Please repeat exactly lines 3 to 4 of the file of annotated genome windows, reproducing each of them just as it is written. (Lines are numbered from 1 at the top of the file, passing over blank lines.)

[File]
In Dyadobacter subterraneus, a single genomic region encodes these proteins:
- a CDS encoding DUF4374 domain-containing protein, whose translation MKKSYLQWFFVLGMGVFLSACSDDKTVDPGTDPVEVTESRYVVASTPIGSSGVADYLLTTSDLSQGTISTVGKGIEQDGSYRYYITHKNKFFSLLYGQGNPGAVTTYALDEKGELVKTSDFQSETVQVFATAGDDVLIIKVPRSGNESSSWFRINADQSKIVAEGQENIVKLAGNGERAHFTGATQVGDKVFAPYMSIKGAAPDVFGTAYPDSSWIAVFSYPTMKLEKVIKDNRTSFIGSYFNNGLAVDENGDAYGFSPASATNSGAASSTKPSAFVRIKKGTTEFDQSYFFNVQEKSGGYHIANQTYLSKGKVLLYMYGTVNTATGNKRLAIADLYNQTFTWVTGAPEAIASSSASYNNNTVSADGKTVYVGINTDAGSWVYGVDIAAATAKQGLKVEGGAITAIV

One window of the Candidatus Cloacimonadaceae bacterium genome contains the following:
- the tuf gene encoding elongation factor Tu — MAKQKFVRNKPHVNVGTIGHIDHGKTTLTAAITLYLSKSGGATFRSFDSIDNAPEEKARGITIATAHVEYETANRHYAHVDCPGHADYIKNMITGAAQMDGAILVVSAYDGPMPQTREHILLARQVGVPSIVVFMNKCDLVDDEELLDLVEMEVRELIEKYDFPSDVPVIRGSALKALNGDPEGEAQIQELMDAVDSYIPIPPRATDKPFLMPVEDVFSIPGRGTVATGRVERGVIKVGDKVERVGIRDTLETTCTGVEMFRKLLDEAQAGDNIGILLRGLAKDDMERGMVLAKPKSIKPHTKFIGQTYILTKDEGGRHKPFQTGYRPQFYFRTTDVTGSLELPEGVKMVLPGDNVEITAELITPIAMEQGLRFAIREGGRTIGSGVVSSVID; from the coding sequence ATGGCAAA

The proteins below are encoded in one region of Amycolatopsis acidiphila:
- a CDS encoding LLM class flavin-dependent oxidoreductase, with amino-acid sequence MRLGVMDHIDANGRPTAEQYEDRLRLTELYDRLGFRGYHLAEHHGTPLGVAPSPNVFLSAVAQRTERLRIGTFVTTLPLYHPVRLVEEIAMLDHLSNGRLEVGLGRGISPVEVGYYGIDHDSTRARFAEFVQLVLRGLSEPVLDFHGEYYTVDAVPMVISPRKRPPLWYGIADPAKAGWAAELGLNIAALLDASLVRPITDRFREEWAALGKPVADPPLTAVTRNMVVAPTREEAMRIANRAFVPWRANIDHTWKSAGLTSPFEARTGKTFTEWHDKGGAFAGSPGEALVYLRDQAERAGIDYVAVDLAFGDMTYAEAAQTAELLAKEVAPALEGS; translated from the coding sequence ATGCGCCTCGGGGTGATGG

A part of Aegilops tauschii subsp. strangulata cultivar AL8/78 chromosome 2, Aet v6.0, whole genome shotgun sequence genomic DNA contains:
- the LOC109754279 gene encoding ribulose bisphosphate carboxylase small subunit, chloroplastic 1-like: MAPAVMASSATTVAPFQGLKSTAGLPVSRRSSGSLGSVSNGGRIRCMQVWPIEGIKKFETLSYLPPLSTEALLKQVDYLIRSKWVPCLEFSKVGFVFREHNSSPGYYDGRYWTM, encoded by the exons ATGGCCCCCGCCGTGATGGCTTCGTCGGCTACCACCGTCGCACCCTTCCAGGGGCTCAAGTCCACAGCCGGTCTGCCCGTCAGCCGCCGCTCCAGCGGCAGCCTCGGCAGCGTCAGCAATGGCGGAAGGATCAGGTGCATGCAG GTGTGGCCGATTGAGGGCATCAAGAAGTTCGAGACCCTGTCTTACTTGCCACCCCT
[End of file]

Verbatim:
One window of the Candidatus Cloacimonadaceae bacterium genome contains the following:
- the tuf gene encoding elongation factor Tu — MAKQKFVRNKPHVNVGTIGHIDHGKTTLTAAITLYLSKSGGATFRSFDSIDNAPEEKARGITIATAHVEYETANRHYAHVDCPGHADYIKNMITGAAQMDGAILVVSAYDGPMPQTREHILLARQVGVPSIVVFMNKCDLVDDEELLDLVEMEVRELIEKYDFPSDVPVIRGSALKALNGDPEGEAQIQELMDAVDSYIPIPPRATDKPFLMPVEDVFSIPGRGTVATGRVERGVIKVGDKVERVGIRDTLETTCTGVEMFRKLLDEAQAGDNIGILLRGLAKDDMERGMVLAKPKSIKPHTKFIGQTYILTKDEGGRHKPFQTGYRPQFYFRTTDVTGSLELPEGVKMVLPGDNVEITAELITPIAMEQGLRFAIREGGRTIGSGVVSSVID; from the coding sequence ATGGCAAA